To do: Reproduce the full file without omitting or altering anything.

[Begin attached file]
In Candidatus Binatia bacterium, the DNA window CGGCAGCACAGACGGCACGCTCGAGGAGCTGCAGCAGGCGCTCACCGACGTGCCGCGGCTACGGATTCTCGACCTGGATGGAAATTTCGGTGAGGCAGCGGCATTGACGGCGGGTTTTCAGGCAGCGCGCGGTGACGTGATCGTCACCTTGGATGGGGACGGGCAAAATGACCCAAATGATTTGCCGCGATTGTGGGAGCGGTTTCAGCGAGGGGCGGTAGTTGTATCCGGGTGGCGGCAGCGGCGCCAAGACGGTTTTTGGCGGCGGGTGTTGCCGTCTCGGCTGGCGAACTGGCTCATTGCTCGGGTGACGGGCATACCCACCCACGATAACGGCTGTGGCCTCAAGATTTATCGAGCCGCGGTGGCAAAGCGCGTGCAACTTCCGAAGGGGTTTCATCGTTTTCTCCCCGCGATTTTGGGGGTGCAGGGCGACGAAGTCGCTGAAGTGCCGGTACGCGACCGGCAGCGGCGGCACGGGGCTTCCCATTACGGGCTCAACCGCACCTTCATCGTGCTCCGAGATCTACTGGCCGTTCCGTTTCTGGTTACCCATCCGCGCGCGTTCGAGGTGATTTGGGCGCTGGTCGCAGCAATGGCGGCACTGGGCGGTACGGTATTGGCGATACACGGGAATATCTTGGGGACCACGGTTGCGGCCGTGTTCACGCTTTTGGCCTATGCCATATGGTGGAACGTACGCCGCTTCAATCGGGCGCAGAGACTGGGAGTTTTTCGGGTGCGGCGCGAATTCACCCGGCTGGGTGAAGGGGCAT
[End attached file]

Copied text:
In Candidatus Binatia bacterium, the DNA window CGGCAGCACAGACGGCACGCTCGAGGAGCTGCAGCAGGCGCTCACCGACGTGCCGCGGCTACGGATTCTCGACCTGGATGGAAATTTCGGTGAGGCAGCGGCATTGACGGCGGGTTTTCAGGCAGCGCGCGGTGACGTGATCGTCACCTTGGATGGGGACGGGCAAAATGACCCAAATGATTTGCCGCGATTGTGGGAGCGGTTTCAGCGAGGGGCGGTAGTTGTATCCGGGTGGCGGCAGCGGCGCCAAGACGGTTTTTGGCGGCGGGTGTTGCCGTCTCGGCTGGCGAACTGGCTCATTGCTCGGGTGACGGGCATACCCACCCACGATAACGGCTGTGGCCTCAAGATTTATCGAGCCGCGGTGGCAAAGCGCGTGCAACTTCCGAAGGGGTTTCATCGTTTTCTCCCCGCGATTTTGGGGGTGCAGGGCGACGAAGTCGCTGAAGTGCCGGTACGCGACCGGCAGCGGCGGCACGGGGCTTCCCATTACGGGCTCAACCGCACCTTCATCGTGCTCCGAGATCTACTGGCCGTTCCGTTTCTGGTTACCCATCCGCGCGCGTTCGAGGTGATTTGGGCGCTGGTCGCAGCAATGGCGGCACTGGGCGGTACGGTATTGGCGATACACGGGAATATCTTGGGGACCACGGTTGCGGCCGTGTTCACGCTTTTGGCCTATGCCATATGGTGGAACGTACGCCGCTTCAATCGGGCGCAGAGACTGGGAGTTTTTCGGGTGCGGCGCGAATTCACCCGGCTGGGTGAAGGGGCAT